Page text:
Why does my lower back hurt so much? Part 2 The grand unifying theory of pain

This is the final pillar episode.  If you haven’t listened to the five pillar episodes before this one, then do. Everything comes together when done in order.  You’ll get value from every episode, but so much more value if you listen to episodes one to five before this one. In episode number six, ‘Why does my lower back hurt so much part two’, the grand unifying theory of pain will be presented. Although it’s less of a theory and more of an equation that sums up pain. Using variables such as the process of detecting pain, movement with pain, outlook, attention and previous pain.

The grand unifying theory of pain

Anyone who knows me will know – although maths isn’t my forte – I was a reasonable maths student and enjoy the odd equation. So I couldn’t resist the opportunity to create an equation for pain; my main passion! As we go through the equation for pain we will refer back to episode five, my story of being stung by a wasp. To help you understand how everything pieces together. 

The equation 

P = (N – MWP) + (NO – PO) + (ATBP) + (PVOP)

P

 Pain at the beginning, as this is an equation for pain. The other P’s within the equation are not all for pain but will be discussed below. 

N

P = (Nociception – MWP) + (NO – PO) + (ATBP) + (PVOP)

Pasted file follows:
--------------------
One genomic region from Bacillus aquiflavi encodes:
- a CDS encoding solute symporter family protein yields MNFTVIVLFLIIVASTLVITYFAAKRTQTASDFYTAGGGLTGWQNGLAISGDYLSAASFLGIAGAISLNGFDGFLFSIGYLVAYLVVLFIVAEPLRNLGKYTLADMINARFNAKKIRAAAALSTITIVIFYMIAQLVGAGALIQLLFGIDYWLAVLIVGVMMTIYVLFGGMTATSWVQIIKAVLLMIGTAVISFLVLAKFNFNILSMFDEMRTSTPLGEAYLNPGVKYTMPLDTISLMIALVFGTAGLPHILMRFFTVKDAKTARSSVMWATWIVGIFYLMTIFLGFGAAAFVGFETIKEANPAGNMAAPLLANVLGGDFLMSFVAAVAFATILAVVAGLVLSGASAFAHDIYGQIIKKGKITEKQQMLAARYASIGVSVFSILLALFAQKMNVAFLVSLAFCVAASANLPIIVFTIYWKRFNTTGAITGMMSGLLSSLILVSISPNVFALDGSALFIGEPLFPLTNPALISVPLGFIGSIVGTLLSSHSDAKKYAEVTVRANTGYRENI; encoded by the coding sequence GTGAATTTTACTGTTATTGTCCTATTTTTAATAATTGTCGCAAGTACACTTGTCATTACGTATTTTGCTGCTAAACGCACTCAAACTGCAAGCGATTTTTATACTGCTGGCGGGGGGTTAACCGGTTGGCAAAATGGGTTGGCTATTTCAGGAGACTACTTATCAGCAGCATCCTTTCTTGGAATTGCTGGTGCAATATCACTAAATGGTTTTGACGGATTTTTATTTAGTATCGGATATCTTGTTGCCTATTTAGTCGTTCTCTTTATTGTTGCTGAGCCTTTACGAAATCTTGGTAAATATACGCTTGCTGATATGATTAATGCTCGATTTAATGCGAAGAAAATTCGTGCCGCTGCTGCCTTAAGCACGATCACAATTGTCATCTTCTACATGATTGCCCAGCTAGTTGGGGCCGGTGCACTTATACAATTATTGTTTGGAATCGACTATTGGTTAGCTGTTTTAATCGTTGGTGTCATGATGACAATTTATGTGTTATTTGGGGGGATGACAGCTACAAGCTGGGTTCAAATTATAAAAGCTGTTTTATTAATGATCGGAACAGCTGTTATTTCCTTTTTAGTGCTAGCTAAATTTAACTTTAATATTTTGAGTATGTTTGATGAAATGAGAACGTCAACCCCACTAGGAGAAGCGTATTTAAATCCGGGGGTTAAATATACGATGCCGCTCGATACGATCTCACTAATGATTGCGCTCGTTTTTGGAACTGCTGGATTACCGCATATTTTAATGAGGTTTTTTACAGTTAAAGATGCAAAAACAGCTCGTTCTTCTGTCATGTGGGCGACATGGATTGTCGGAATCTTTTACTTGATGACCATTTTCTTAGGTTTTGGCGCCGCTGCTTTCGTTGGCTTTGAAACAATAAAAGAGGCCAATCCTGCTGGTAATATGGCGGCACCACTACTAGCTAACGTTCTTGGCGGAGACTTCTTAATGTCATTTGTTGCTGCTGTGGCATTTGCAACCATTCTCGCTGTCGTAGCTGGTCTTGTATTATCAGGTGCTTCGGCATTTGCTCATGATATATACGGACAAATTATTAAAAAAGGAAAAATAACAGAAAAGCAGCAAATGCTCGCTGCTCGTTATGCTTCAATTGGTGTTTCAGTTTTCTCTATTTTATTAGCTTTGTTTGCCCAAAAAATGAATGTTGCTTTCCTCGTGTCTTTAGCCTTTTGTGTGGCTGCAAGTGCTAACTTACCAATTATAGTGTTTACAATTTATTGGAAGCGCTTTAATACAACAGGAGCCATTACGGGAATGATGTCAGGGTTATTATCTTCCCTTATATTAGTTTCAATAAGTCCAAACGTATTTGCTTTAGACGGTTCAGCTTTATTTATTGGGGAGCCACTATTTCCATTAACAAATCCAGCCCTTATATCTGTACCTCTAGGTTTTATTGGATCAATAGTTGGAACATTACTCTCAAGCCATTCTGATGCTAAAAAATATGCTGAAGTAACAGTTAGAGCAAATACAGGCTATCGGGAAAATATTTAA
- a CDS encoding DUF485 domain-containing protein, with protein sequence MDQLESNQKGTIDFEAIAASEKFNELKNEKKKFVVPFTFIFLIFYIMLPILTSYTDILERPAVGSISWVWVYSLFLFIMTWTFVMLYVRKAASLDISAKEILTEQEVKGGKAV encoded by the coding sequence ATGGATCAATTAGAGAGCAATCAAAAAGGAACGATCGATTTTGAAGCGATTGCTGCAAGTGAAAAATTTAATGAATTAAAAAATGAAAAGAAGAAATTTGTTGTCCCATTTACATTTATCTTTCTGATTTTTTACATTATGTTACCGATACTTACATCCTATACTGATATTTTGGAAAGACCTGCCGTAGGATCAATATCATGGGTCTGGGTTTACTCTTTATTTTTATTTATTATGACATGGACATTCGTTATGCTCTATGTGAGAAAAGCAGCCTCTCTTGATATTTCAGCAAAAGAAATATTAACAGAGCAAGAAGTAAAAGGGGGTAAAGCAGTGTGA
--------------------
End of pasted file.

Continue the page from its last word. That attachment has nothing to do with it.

Nociception, is the process of detecting a potentially painful stimulus. When I was stung by the wasp, nerve endings (nociceptors) near the sting were triggered due to the toxin injected. Which sent an electrical impulse along the nerve towards my spinal cord. This triggered a pain response. So, there are no such thing as ‘pain nerves’. In effect we have different nerves that detect different stimuli. These make up what we call pain pathways. Simply, pain is not a hard wired system. If you push a button here, a bell rings there. It doesn’t work that way. It starts with nociception (if you would like to read more about the process of nociception once we have discussed this equation please click here).

MWP

P = (nociception – Movement Without Pain) + (NO – PO) + (ATBP) + (PVOP)

Movement Without Pain. Remember I was cycling and as my legs were going round I had less pain. When I wasn’t cycling, then I had more pain. Movement without pain is a really good thing.  Movement with pain is not such a good thing. It’s important to move without causing pain to fire, as movement without pain has an inhibitory effect on pain pathways. Therefore, P = N – MWP, nociception minus movement without pain. Movement without pain decreases the variable that is nociception. 

NO

Pain=(nociception – movement without pain) + (Negative Outlook – PO) + (ATBP) + (PVOP)

Negative outlook. When I was worried about getting an anaphylactic shock from my wasp sting, I had more pain. The more negative you are, the more pain you tend to feel. Rumination is the term used to describe this process, which actually is more to do with attention. If you ruminate, you’re thinking more and more about your problem.  As you focus more on the pain it tends to be blown and up and magnified in your mind. Then as a result you feel more pain. In addition to this, those that have an anxious nature may ruminate more and tend to experience higher levels of pain than people who don’t.

PO

Pain=(nociception – movement without pain)+(negative outlook – Positive Outlook) + (ATBP) + (PVOP)